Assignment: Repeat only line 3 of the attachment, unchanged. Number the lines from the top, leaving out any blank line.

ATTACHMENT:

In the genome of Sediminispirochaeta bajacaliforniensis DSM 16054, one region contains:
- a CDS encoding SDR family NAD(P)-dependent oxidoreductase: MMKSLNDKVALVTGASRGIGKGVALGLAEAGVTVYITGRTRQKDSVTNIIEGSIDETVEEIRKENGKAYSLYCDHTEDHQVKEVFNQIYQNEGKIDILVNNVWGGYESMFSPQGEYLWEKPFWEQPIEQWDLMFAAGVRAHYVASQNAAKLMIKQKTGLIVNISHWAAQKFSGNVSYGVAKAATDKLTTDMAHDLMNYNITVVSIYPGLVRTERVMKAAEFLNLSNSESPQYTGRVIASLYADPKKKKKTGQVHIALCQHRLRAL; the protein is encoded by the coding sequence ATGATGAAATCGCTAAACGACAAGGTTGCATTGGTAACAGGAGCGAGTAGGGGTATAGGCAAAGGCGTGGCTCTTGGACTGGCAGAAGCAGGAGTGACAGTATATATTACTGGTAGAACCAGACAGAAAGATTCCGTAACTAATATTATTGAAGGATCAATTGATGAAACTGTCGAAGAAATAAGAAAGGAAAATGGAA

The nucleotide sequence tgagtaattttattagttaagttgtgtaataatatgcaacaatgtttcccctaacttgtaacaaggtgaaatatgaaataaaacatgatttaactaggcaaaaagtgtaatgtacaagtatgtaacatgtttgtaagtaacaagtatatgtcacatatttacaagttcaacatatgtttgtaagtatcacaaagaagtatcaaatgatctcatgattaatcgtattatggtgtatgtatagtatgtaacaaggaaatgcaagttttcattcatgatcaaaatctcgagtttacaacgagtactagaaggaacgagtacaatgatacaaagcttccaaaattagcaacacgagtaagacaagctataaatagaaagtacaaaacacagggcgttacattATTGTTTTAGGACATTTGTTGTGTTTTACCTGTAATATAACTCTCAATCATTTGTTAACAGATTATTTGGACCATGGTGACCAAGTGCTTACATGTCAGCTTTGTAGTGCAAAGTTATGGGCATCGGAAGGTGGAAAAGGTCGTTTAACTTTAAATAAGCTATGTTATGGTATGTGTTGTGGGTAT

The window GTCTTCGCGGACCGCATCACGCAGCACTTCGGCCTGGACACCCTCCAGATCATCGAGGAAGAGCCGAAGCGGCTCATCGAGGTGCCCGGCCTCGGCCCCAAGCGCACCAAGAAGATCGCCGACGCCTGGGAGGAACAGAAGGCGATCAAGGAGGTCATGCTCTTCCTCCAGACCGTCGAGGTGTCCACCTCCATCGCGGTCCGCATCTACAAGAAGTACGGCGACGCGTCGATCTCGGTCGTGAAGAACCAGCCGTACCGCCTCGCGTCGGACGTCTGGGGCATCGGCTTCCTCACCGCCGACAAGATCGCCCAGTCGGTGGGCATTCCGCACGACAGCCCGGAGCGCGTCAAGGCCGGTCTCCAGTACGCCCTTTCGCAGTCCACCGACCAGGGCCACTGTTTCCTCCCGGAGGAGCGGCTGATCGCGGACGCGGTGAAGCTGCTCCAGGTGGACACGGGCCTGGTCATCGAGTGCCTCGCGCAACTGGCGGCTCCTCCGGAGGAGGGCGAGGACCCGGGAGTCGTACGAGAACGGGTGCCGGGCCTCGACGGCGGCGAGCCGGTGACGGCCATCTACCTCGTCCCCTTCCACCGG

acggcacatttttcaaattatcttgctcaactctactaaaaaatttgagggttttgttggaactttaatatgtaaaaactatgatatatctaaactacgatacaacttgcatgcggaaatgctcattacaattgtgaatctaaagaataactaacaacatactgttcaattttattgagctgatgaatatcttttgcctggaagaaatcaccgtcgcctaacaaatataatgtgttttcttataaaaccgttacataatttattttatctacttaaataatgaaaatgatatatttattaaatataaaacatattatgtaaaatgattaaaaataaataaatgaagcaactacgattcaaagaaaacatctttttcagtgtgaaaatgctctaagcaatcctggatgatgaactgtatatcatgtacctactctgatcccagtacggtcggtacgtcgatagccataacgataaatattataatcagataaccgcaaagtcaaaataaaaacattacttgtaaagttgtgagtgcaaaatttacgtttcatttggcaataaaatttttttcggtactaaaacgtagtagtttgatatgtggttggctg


The nucleotide sequence tgagtaattttattagttaagttgtgtaataatatgcaacaatgtttcccctaacttgtaacaaggtgaaatatgaaataaaacatgatttaactaggcaaaaagtgtaatgtacaagtatgtaacatgtttgtaagtaacaagtatatgtcacatatttacaagttcaacatatgtttgtaagtatcacaaagaagtatcaaatgatctcatgattaatcgtattatggtgtatgtatagtatgtaacaaggaaatgcaagttttcattcatgatcaaaatctcgagtttacaacgagtactagaaggaacgagtacaatgatacaaagcttccaaaattagcaacacgagtaagacaagctataaatagaaagtacaaaacacagggcgttacattATTGTTTTAGGACATTTGTTGTGTTTTACCTGTAATATAACTCTCAATCATTTGTTAACAGATTATTTGGACCATGGTGACCAAGTGCTTACATGTCAGCTTTGTAGTGCAAAGTTATGGGCATCGGAAGGTGGAAAAGGTCGTTTAACTTTAAATAAGCTATGTTATGGTATGTGTTGTGGGTAT